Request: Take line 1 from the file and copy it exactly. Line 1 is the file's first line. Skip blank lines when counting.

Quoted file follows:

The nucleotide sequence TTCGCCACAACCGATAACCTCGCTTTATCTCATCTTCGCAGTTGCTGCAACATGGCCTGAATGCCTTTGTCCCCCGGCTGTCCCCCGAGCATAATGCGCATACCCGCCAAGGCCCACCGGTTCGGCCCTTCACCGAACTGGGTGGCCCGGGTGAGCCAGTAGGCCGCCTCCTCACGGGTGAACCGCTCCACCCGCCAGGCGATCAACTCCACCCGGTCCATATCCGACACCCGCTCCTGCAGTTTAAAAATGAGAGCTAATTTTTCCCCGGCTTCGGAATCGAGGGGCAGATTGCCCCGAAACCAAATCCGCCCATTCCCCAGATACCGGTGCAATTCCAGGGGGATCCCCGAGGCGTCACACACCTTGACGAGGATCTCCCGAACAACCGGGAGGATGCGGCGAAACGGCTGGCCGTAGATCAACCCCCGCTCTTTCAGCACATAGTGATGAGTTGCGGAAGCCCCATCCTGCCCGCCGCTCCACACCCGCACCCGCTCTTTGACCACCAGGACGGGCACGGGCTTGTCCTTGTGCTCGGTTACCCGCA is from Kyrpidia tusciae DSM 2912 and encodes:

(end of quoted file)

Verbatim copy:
The nucleotide sequence TTCGCCACAACCGATAACCTCGCTTTATCTCATCTTCGCAGTTGCTGCAACATGGCCTGAATGCCTTTGTCCCCCGGCTGTCCCCCGAGCATAATGCGCATACCCGCCAAGGCCCACCGGTTCGGCCCTTCACCGAACTGGGTGGCCCGGGTGAGCCAGTAGGCCGCCTCCTCACGGGTGAACCGCTCCACCCGCCAGGCGATCAACTCCACCCGGTCCATATCCGACACCCGCTCCTGCAGTTTAAAAATGAGAGCTAATTTTTCCCCGGCTTCGGAATCGAGGGGCAGATTGCCCCGAAACCAAATCCGCCCATTCCCCAGATACCGGTGCAATTCCAGGGGGATCCCCGAGGCGTCACACACCTTGACGAGGATCTCCCGAACAACCGGGAGGATGCGGCGAAACGGCTGGCCGTAGATCAACCCCCGCTCTTTCAGCACATAGTGATGAGTTGCGGAAGCCCCATCCTGCCCGCCGCTCCACACCCGCACCCGCTCTTTGACCACCAGGACGGGCACGGGCTTGTCCTTGTGCTCGGTTACCCGCA is from Kyrpidia tusciae DSM 2912 and encodes: